rum Egg Nog

Rum Egg Nog

Latest Information about Rum Egg Nog, Rum Egg Nog Reviews, Rum Egg Nog Drink Recipes, Rum Egg Nog History, and Rum Bars

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Rum Egg Nog

History of the Rum Eggnog

Eggnog is a traditional holiday drink. Toasting with eggnog is common from Buckingham Palace and the White House to homes everywhere. Eggnog has become a favorite winter drink. It is rich, spicy and rum alcoholic. A particular Christmas favorite, eggnog adds joy and merriment to any holiday atmosphere.

The word eggnog literally means eggs in a small cup. The first mention of eggnog is found as far back as the seventeenth century. First appearing in England, eggnog was mixed with brandy or sherry and called a posset. Milk being hard to come by for the average folk, eggnog was a drink for the aristocrats. In America, farms and dairy products were plentiful as was rum. The spirits that came from Europe were heavily taxed. Rum came from the Caribbean and was far more affordable. That combination made rum eggnog a highly popular drink in America. Rum was commonly called grog in colonial America. The name eggnog may reflect this descriptive term, egg and grog, corrupted to egg’n’grog, then to eggnog. Nog in old English dialect is described as a strong beer, a noggin. Other experts would tell you that the ‘nog’ in eggnog comes from the small carved wooden mug used to serve drinks in the taverns. So it is easy to see how an egg drink served in a nog could change into eggnog.

Almost every country has its own distinct versions of Eggnog. In Puerto Rico they add coconut milk calling it a coquito. Mexico adds heavy doses of cinnamon and they sip their rompope, as it is called. Peru replaces rum with brandy and they call it pisco. Even Germany has their own form of eggnog although it is more of an egg soup with beer.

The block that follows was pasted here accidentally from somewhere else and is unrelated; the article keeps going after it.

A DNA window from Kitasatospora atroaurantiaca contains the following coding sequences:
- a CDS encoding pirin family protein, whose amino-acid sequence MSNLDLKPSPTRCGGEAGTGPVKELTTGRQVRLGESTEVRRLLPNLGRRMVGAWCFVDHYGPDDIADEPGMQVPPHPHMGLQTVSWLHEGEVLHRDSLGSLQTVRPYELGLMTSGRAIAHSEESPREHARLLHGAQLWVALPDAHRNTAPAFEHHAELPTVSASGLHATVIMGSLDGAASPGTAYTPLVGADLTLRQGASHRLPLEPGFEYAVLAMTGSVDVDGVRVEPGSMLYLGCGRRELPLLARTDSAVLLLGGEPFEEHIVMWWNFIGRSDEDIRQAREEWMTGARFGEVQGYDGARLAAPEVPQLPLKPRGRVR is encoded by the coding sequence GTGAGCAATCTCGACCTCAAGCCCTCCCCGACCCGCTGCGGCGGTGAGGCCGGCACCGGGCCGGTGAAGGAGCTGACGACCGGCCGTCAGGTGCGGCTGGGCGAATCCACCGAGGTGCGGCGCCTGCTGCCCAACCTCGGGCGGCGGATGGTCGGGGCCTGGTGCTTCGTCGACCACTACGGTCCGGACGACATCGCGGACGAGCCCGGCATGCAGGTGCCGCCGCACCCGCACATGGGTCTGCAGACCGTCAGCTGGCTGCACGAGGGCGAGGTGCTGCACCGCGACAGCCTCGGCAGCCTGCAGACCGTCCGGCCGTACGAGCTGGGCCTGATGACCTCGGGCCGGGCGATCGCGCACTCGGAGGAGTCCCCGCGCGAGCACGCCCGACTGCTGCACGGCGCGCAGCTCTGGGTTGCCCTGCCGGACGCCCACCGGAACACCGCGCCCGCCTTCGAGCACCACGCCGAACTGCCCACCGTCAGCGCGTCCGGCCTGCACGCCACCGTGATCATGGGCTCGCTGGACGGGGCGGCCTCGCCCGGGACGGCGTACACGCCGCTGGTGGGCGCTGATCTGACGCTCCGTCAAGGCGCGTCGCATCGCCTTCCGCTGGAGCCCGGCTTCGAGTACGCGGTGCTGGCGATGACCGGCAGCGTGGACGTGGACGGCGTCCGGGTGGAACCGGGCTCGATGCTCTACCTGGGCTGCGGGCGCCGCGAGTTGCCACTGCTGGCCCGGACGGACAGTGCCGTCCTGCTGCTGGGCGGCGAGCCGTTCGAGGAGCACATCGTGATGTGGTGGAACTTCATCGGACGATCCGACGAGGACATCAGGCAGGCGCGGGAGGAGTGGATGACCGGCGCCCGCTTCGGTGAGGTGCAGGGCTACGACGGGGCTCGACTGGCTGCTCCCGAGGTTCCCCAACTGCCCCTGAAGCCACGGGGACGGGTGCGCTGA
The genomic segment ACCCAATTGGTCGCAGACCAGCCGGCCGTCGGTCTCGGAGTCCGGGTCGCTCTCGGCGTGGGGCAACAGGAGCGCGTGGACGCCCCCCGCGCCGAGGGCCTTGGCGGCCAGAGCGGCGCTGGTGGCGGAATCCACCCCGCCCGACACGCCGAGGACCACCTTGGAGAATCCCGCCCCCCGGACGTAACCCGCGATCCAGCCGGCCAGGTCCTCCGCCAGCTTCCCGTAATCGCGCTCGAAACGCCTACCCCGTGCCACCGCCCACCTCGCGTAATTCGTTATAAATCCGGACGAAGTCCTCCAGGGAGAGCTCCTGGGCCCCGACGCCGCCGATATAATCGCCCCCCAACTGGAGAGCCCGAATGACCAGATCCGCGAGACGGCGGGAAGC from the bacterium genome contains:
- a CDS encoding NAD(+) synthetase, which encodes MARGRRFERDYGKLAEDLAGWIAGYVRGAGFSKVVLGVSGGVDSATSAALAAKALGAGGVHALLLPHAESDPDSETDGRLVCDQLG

Throughout the 1800s, eggnog was made in vast quantities and always used as a social drink. Commonly served at winter parties. It was noted in 1866 by an English visitor, "Christmas is not properly observed unless you brew egg nog for all comers; everybody calls on everybody else; and each call is celebrated by a solemn egg-noggin...It is made cold and is drunk cold and is to be commended." Also used as a New Years toast, finishing the rounds cheer became very difficult when a cup of egg nog was provided at each stop.

George Washington is reported to be quite a fan of egg nog, concocting his own special recipe that included whisky and sherry on top the rum. Only the most courageous were willing to join George as the finished product was quite a potent one.

Traditional Eggnog Recipe

12 eggs, separated
1+ ½ cups sugar
2 cups bourbon
¾ cup brandy
6 cups milk
2 cups heavy/ thickened cream
2 teaspoons ground nutmeg

In a large bowl and using a mixer, beat the egg yolks together with the sugar for approx 10 minutes (you want the mixture to be firm and the color of butter). Very slowly, add in the bourbon and brandy - just a little at a time. When bourbon and brandy have been added, allow the mixture to cool in the fridge (for up to 6 hours, depending on how long before your party you're making the eggnog). 30 minutes before your guests arrive, stir the milk into the chilled yolk mixture. Stir in 1+ ½ teaspoons ground nutmeg. In a separate bowl, beat the cream with a mixer on high speed until the cream forms stiff peaks. In yet another bowl beat the egg whites until stiff peaks form. Gently fold the egg white mixture into the egg yolk mixture. Gently fold the cream into the egg mixture. After ladling into cups, garnish with the remainder of the ground nutmeg. Serves 8


Rum Quote: Fifteen men on the dead man's chest-Yo-ho-ho, and a bottle of rum! ~ Robert Louis Stevenson, Treasure Island



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rum Egg Nog

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